Screen Shot 2016-09-06 at 10.02.39 AM

FOI Requests in 11 Countries: Implementation Is Key

With freedom of information statutes in over 100 countries today, the laws have become a key tool for journalists from India to Mexico. But their success depends on how they’re used and implemented, as Swiss scholar Vincent Mabillard explores in his recent paper, Freedom of Information Laws: Evolution of the Number of Requests in 11 Jurisdictions. We are pleased to present highlights from his paper from the University of Lausanne.

Maidan 2

What Makes Governments Resistant to Coups? Transparency.

The relationship between transparency and political stability in democracies is simple: More transparency means more stable democratic rule. As transparency rises, democratically elected leaders are less likely to be ousted through extra-constitutional methods like a coup. In non-democracies the situation is more complicated. But greater transparency still means fewer coups.

casa_publica-5_1

A Media Resource Center for the Rio Olympics

On Thursday, June 30, a group of journalists met at a house in Botafogo in the South Zone of Rio de Janeiro for a full day of training in the city’s access to information laws, followed by a debate on transparency in the context of the upcoming Olympics. “We wanted to do something before the Olympics on access to information, because so many people don’t know how the system works,” explained Mariana Simões, manager of Casa Pública.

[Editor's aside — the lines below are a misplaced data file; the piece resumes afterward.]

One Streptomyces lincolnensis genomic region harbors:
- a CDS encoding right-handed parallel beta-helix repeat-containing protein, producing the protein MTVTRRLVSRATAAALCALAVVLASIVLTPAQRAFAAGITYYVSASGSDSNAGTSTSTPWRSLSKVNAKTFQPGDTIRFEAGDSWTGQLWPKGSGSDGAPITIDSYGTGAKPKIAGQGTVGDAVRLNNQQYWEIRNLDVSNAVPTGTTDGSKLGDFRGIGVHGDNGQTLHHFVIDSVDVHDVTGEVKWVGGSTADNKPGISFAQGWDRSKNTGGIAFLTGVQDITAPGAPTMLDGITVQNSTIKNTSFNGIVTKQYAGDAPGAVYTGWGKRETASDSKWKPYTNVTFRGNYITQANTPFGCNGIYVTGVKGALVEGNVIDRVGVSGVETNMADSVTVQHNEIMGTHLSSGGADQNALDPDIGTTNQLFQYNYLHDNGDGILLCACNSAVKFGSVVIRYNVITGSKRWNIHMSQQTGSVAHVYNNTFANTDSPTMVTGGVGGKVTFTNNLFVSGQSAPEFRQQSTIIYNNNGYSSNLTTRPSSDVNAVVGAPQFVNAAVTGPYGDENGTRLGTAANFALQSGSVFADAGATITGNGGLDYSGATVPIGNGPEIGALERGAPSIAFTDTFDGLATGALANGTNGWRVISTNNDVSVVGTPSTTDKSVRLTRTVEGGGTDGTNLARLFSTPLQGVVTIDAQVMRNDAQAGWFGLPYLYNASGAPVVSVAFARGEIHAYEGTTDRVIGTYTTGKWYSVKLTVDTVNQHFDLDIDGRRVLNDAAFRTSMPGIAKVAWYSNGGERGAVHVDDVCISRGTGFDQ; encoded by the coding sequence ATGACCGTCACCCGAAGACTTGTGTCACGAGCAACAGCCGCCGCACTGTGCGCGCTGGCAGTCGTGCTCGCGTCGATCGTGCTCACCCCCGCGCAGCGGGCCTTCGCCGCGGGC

Screen Shot 2016-04-13 at 10.47.46 AM

Against the Odds, Investigative Journalism Persists in Middle East

In the past year, a group of Arab journalists has been working secretly in Egypt, Iraq, Jordan, Algeria, and Yemen as part of a global network of investigative reporters mining the so called “Panama Papers.” They found that some Arab strongmen and their business partners are linked to offshore companies and bank accounts. What’s astonishing about this story is not that Arab dictators are going offshore to hide their wealth and evade sanctions. It’s that a community of Arab journalists is continuing to do investigative reporting in a region where there is increasingly little tolerance for accountability of any kind.

Panama Papers 2

Are Panama Papers Really a Campaign Against Privacy?

We do agree with Ramon Fonseca about one thing: that “Each person has a right to privacy, whether they are a king or a beggar.” But that’s where our commonality with co-founder of disgraced Panama law firm Mossack Fonseca ends. This scandal isn’t about privacy. If anything, it’s about the need for transparency about how the powerful wield their power.

Anuska-Delic-Delo

Slovenia: How a Neo-Nazi Exposé Almost Landed a Journalist in Jail

It was February 2013 when the police knocked on the door of Anuska Delic’s mother. The two officers had arrived at the house in the Slovenian capital of Ljubljana at 8am to speak with her daughter concerning a criminal investigation. Delic, a journalist for the well-respected daily newspaper Delo, was being charged for revealing alleged connections between the ruling right-wing Slovenian Democratic Party (SDS) and the controversial neo-Nazi movement Blood and Honour.